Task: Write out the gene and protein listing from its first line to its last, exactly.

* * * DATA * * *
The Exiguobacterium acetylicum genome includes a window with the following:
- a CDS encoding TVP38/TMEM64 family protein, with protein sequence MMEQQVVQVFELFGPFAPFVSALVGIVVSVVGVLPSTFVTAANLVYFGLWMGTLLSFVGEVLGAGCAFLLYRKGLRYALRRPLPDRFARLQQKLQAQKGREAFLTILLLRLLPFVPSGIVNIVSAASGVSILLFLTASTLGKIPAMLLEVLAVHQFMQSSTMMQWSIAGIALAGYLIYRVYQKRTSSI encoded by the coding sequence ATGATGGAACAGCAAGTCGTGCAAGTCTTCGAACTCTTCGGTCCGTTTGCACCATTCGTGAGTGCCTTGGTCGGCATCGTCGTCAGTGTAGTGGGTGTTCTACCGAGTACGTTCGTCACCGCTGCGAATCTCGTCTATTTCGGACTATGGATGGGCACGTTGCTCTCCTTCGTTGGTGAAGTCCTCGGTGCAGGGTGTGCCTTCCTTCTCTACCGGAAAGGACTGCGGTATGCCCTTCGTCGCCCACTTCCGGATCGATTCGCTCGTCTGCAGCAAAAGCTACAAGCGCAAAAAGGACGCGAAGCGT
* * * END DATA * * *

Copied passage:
The Exiguobacterium acetylicum genome includes a window with the following:
- a CDS encoding TVP38/TMEM64 family protein, with protein sequence MMEQQVVQVFELFGPFAPFVSALVGIVVSVVGVLPSTFVTAANLVYFGLWMGTLLSFVGEVLGAGCAFLLYRKGLRYALRRPLPDRFARLQQKLQAQKGREAFLTILLLRLLPFVPSGIVNIVSAASGVSILLFLTASTLGKIPAMLLEVLAVHQFMQSSTMMQWSIAGIALAGYLIYRVYQKRTSSI encoded by the coding sequence ATGATGGAACAGCAAGTCGTGCAAGTCTTCGAACTCTTCGGTCCGTTTGCACCATTCGTGAGTGCCTTGGTCGGCATCGTCGTCAGTGTAGTGGGTGTTCTACCGAGTACGTTCGTCACCGCTGCGAATCTCGTCTATTTCGGACTATGGATGGGCACGTTGCTCTCCTTCGTTGGTGAAGTCCTCGGTGCAGGGTGTGCCTTCCTTCTCTACCGGAAAGGACTGCGGTATGCCCTTCGTCGCCCACTTCCGGATCGATTCGCTCGTCTGCAGCAAAAGCTACAAGCGCAAAAAGGACGCGAAGCGT